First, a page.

oh sorry that second one must have come out in the last few months. You didn't have to get all high and mighty about it, All I was saying is that for it to be a competitive handheld system it has to sell far more than 40,000 units and it has to have software that is easy (read: you take it out of the package and put it in the system and it works) for people who aren't computer savvy. Do you believe that the Nintendo DS would be just as successful in selling over 22 million units if for all of the software,
          • by torpor ( 458 )
            oh sorry that second one must have come out in the last few months. You didn't have to get all high and mighty about it,

            If I came off that way, I apologize .. its just that, you see, I'm a very inspired GP2X developer driven to do innovative things with the GP2X handheld (such as port MidiShareGP2X, use the GP2X's as a host platform for music-composition apps, etc).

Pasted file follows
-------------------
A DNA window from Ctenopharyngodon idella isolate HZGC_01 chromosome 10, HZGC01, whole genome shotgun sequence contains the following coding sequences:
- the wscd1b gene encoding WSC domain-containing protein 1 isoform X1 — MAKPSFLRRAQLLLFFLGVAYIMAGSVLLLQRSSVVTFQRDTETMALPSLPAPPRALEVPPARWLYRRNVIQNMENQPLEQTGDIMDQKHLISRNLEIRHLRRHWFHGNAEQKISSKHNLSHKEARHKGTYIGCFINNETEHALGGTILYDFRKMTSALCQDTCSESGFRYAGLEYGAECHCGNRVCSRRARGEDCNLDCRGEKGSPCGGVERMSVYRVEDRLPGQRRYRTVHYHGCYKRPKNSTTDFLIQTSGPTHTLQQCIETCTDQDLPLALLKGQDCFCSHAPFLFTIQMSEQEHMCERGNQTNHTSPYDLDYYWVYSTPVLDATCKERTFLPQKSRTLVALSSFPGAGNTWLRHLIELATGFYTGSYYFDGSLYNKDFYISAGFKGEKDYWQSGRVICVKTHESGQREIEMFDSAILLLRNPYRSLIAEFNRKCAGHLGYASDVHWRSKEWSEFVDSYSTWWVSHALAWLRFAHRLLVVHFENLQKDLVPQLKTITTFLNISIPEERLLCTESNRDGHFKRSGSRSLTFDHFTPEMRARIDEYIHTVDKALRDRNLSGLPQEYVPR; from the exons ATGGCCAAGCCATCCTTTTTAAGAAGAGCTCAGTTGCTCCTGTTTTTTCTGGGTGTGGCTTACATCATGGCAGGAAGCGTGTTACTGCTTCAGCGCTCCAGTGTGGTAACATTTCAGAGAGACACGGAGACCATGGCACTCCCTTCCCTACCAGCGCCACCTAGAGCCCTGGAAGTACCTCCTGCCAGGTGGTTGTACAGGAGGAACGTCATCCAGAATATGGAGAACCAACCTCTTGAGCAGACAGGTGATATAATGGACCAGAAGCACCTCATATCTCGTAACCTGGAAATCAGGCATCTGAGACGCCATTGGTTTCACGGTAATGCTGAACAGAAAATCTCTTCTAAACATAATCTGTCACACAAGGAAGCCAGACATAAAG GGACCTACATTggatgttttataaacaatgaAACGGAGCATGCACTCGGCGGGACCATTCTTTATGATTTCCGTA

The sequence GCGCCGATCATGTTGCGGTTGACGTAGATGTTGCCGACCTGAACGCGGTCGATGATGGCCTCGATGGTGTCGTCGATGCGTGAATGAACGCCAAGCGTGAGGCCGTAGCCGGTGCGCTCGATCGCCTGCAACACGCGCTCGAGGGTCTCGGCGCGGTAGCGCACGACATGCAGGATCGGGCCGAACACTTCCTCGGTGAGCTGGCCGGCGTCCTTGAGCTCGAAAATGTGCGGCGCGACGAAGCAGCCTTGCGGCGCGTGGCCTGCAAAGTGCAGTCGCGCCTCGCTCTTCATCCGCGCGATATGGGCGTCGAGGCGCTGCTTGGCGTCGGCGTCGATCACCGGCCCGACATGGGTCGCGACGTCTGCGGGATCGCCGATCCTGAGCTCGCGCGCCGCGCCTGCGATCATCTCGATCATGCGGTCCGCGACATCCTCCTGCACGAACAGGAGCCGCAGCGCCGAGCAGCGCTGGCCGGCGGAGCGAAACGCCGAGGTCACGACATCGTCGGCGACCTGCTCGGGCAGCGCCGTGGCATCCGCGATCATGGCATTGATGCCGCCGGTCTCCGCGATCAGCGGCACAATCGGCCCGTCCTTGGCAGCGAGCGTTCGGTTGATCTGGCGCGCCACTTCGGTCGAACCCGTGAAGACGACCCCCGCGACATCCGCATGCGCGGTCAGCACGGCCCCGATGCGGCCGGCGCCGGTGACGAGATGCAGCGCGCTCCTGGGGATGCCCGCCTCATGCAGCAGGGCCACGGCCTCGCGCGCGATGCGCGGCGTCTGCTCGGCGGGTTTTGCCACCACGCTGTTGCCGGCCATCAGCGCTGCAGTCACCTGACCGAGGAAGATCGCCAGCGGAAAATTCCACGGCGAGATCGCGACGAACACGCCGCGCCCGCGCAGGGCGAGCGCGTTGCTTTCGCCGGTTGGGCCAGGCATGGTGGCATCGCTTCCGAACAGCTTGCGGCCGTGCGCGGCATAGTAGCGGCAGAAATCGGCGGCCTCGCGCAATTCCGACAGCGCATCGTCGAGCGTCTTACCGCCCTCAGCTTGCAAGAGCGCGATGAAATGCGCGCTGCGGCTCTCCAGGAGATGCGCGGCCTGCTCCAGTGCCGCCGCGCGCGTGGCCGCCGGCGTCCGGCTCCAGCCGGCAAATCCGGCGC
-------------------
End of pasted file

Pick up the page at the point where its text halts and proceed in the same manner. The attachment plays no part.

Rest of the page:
I'll agree with you, for sure, that maintaining an SD-card is tricky for most people, but in fact this is not a requirement of the GP2X, for it
  • The GRAPHICS!!! (Score:5, Insightful)

    by DoktorSeven ( 628331 ) on Monday October 16, 2006 @03:51PM (#16457503) Homepage Journal
    "Peter Molyneux from Lionhead Studios says: 'I was lucky. I could start with a friend and we just worked on this crazy idea called Populous and that's where we came from.

    'Those days, unfortunately, have gone.